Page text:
• Monday, April 22, 2024
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NGX, CSCS, Euroclear to create dollar settlement platform for Fintechs

NGX Group, corporates seek Government’s intervention in manufacturing sector

The Nigerian Exchange Limited (NGX) has disclosed that it is working with the Central Securities Clearing System (CSCS) Plc and Euroclear to create a dollar settlement platform that will enable tech startups to raise capital in dollars.

Speaking during the annual A&O Fintech webinar themed; Fueling Fintech: The Power of Capital, the Role of Regulation, Jude Chiemeka, divisional head, Capital Markets, NGX noted that although public markets are viable options for raising capital, fintech has preferably opted for private markets because of the regulatory rule of disclosure and stricter governance requirements that are necessary for listing publicly.

He said, “NGX is working with CSCS and Euroclear to create a dollar settlement platform that allows tech companies (start-ups or existing ones) to raise capital in dollars. We have reviewed listing procedures for tech companies who want to list. Requirements around the number of shareholders, and years of operation among others have been relaxed to catalyse these listings.”

The Exchange stated that this would create opportunities for domestic investors to have access to their shares and at the same time, contribute to the growth of the Nigerian economy through democratisation of capital formation.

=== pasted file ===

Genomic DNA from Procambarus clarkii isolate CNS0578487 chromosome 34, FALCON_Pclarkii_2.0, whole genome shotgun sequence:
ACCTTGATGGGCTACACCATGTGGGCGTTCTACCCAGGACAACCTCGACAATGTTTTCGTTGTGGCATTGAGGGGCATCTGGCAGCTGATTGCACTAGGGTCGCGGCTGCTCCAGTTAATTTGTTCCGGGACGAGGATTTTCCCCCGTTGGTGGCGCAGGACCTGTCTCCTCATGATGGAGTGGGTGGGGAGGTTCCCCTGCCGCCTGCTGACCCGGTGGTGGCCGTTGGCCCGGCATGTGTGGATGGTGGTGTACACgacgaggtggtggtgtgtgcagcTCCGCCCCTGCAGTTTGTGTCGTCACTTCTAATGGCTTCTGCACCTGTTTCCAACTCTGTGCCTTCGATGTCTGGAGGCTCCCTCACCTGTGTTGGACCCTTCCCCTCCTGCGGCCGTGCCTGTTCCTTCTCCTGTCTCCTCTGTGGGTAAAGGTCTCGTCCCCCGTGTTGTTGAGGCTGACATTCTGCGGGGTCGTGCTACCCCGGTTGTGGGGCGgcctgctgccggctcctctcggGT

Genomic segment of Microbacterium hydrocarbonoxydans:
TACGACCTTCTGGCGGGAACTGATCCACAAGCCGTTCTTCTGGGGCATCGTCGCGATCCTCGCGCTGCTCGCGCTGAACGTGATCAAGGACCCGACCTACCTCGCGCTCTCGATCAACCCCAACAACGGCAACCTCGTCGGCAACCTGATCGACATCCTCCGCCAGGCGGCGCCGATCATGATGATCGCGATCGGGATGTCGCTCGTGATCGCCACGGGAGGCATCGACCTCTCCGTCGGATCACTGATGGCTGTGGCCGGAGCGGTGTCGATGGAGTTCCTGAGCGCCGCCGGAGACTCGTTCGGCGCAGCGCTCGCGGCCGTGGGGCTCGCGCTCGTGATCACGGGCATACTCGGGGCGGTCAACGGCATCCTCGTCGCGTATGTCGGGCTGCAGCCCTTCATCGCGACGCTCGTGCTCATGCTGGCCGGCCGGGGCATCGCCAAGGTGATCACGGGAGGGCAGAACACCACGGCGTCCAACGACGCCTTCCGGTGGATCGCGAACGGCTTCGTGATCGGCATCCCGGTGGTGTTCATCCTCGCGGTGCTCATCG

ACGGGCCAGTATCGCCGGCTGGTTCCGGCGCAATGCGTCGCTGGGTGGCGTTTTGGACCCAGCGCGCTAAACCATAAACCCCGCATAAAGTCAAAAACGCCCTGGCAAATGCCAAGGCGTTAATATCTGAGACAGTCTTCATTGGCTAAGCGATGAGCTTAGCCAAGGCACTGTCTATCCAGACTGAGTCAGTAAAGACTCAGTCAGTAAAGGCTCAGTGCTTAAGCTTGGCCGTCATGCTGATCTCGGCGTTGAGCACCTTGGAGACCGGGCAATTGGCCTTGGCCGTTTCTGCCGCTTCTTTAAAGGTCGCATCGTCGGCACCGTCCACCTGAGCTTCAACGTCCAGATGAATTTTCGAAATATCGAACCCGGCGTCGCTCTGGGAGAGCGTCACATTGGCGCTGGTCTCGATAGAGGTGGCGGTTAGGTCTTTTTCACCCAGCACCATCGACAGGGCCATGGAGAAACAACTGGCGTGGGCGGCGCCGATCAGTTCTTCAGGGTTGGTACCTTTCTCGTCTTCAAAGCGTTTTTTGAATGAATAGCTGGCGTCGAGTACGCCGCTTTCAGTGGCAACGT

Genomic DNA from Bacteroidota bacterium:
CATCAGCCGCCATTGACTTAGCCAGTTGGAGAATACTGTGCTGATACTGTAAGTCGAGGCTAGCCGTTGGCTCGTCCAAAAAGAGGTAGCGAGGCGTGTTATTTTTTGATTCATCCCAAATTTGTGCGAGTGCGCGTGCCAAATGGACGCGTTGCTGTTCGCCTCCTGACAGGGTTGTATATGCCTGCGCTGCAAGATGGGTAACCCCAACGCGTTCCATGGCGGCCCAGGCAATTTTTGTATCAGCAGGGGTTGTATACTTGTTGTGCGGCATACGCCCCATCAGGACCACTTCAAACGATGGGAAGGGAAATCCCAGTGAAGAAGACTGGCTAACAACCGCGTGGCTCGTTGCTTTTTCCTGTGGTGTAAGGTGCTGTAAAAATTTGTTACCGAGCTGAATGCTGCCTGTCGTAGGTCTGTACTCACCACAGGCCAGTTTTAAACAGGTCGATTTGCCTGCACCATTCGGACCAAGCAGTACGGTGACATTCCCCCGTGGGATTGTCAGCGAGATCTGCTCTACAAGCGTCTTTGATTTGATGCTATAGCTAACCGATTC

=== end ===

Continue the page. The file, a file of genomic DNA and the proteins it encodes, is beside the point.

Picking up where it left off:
Chiemeka explained that to address this issue, NGX received approval from the Securities and Exchange Commission (SEC) to launch a technology board for fintech and tech companies to raise capital.

He noted that the tech board is geared at encouraging tech firms to come to the market and raise capital in local currency, which would prove beneficial amid the high-interest rate environment that had made foreign investors hawkish.

Read also: Foreign investment into telecom sector slow by 46.8% to $399 billion

While stating that the issue of settlements may discourage fintech from accessing capital in US dollars on the public market, Chiemeka revealed that the Exchange was working on a partnership that is directed at fixing that problem.

Owing to the high-interest rate environment, Chiemeka said that domestic investors had been allocating their Assets under Management (AuM) to majorly FGN bonds.

He further revealed that there had been more outflows than inflows from FPIs and that had impacted the performance of equities in recent times, especially as regards volume and value of transactions. He called on the present administration to eke out deliberate and enabling policies to drive listings on the exchange’s platform.

“The government needs to be deliberate on policies that will encourage corporates to list and now that it is thinking of creating palliatives due to the removal of subsidy, they can also consider those that will incentivise companies to list and see the domestic capital markets as choice platforms to raise capital. “Publicly traded companies pay more taxes and are better governed so there is an upside for government in driving more listings. This will go a long way to encourage these institutions to look into the local markets,” Chiemeka said.